GRISALES: Right. We saw this playing out outside of the room last night. For example, Ohio Republican Jim Jordan complained, where's the prime-time hearings on the Afghanistan withdrawal last year? And this ties into a larger theme when GOP leaders yesterday were saying Democrats should cover other pressing issues. Here's Republican leader Kevin McCarthy.


KEVIN MCCARTHY: I don't see any prime-time hearings set for gas price, for battling inflation, for feeding our children, for making the streets safer.

GRISALES: And several GOP figures made their case on Fox News, which did not air the hearing in full as other networks did.

INSKEEP: This is just the first day. Where do the hearings go from now?

GRISALES: Right. These will take place over the next two weeks. We'll see five more hearings focusing on Trump's role in the attack, from the lie of the election fraud to efforts to replace Barr to Trump's pressure campaign on state officials and his former vice president, Mike Pence.

INSKEEP: It was a long campaign. Claudia, thanks so much.

GRISALES: Thank you much.

INSKEEP: NPR's Claudia Grisales.


INSKEEP: In 3 1/2 months of war, Russian invaders have lost hundreds of tanks and vehicles, not to mention thousands of troops.

MARTIN: Even so, they still have enormous firepower, which they're concentrating in the eastern part of Ukraine, which leads to the next question. How can Ukraine fire back?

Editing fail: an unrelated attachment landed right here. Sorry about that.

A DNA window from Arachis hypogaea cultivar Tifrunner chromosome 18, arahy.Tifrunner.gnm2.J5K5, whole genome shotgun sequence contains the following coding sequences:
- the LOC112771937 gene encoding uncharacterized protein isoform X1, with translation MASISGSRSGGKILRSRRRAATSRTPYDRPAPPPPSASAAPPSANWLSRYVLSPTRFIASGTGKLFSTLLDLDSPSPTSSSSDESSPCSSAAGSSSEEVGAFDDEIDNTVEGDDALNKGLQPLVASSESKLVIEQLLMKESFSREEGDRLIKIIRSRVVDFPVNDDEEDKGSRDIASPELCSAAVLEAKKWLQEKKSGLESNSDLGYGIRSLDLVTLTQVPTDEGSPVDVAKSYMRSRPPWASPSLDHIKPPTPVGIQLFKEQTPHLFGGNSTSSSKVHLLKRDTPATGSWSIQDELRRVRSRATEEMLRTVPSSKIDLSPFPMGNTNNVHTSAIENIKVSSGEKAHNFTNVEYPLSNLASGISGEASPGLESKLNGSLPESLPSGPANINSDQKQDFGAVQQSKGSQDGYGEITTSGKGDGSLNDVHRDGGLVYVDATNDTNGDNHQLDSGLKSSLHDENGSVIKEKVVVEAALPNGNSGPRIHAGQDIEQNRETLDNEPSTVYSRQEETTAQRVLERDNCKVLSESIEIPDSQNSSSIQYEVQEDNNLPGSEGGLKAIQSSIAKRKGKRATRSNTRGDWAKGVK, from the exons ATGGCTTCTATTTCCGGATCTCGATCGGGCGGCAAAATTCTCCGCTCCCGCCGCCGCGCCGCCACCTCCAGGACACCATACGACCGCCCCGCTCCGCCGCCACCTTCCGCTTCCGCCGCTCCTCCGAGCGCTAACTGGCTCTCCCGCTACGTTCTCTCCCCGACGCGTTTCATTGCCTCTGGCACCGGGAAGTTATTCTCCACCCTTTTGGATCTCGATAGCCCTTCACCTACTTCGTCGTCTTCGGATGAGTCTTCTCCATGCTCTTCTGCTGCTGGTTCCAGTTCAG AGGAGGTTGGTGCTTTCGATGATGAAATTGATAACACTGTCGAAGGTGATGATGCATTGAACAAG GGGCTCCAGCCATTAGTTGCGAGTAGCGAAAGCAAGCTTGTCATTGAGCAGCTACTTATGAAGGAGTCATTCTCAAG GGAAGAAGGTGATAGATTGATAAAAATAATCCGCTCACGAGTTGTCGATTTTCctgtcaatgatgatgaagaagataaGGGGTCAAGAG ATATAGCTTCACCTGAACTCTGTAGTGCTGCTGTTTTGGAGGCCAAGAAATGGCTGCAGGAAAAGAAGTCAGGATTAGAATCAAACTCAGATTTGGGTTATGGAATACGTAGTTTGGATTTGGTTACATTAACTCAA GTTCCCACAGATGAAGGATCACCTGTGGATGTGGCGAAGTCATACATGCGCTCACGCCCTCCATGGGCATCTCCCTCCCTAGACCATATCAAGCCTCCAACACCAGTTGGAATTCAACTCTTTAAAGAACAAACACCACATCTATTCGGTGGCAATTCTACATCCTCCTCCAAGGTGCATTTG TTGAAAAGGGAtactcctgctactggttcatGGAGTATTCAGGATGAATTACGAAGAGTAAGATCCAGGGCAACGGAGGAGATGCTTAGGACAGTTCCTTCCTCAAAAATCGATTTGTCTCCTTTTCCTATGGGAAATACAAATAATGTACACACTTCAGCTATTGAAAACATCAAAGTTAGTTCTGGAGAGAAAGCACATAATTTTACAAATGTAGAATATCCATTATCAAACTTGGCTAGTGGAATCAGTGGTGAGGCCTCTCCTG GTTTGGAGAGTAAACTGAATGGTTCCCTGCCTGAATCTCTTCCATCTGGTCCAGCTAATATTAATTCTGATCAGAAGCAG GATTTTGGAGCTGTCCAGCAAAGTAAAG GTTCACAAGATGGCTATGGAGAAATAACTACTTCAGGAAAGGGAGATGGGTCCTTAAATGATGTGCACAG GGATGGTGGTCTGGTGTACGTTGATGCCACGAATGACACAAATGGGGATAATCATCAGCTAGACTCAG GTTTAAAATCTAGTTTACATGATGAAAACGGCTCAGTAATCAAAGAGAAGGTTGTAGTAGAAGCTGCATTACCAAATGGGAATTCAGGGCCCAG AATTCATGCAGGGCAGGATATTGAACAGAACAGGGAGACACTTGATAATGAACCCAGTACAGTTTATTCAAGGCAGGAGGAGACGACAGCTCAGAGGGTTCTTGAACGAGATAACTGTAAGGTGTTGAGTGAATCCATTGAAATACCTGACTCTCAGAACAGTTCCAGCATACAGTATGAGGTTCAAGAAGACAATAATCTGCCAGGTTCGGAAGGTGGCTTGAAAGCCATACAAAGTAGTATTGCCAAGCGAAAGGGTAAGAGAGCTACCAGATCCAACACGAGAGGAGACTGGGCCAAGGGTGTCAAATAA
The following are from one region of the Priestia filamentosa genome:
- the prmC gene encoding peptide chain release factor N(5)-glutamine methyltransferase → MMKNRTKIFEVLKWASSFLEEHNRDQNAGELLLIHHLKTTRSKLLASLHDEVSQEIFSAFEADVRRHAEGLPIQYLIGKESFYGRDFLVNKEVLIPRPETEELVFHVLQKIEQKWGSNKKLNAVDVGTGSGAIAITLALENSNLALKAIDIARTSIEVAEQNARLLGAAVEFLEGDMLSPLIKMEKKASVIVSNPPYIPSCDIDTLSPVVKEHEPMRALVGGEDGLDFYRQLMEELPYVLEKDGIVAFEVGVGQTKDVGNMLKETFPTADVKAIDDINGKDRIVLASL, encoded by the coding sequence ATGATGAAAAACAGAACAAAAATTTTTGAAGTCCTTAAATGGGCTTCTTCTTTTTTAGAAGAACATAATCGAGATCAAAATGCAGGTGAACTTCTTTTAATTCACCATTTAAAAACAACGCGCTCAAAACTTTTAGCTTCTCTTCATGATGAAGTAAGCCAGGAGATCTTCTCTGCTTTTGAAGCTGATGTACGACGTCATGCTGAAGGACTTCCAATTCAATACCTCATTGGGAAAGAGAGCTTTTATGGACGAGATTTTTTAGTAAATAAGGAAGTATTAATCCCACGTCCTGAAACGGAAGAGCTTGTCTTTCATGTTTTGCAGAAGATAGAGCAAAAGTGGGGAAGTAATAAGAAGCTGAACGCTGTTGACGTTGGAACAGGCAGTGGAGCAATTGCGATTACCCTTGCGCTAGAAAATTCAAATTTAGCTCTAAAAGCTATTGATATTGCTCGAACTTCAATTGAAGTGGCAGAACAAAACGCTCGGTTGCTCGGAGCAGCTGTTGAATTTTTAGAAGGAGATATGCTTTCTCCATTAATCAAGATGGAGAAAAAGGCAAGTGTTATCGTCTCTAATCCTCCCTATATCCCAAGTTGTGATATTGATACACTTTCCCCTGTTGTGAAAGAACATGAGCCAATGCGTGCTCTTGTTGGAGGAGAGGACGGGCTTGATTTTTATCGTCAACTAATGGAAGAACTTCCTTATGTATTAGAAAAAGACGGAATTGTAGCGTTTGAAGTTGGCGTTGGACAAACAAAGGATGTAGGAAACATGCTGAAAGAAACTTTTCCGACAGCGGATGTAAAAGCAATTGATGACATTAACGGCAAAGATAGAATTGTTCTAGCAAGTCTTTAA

INSKEEP: NPR's Greg Myre is in Kyiv. Hey there, Greg.


INSKEEP: I'm reminded that at the start of this war, people said Ukraine was massively outgunned. They, of course, have won a number of victories since then. But is it still true that they're outgunned?

MYRE: Yeah, it's still true. The Russians have far more firepower in this big battle that's been going on in the eastern city of Sievierodonetsk. It's been the focal point for the fighting the past few weeks. The Russians have - seems about 90% of the city or so. The Russians are just using these very traditional and brutal tactics, nonstop, long-range artillery fire, just pulverizing the city. So the Ukrainians have been hanging on, but they say it's very difficult because they're taking this incoming Russian artillery around the clock, and they just can't match it. Now, I spoke about this with Ukraine's military spokesman, Oleksandr Motuzianyk.

OLEKSANDR MOTUZIANYK: (Speaking Ukrainian).

MYRE: So he's saying that the Russians still have many more men and more materiel, particularly in the hot spots. "And first and foremost, he says, we need long-range artillery. Give us weapons. The rest will be done by our soldiers.

INSKEEP: Yeah. War, in a way, is math. Can you get the most men or the most people? Can you get the most guns into a particular location, a particular spot on the map? And that's what the Russians seem to be doing. So how do Ukraine's allies in Washington view all of this?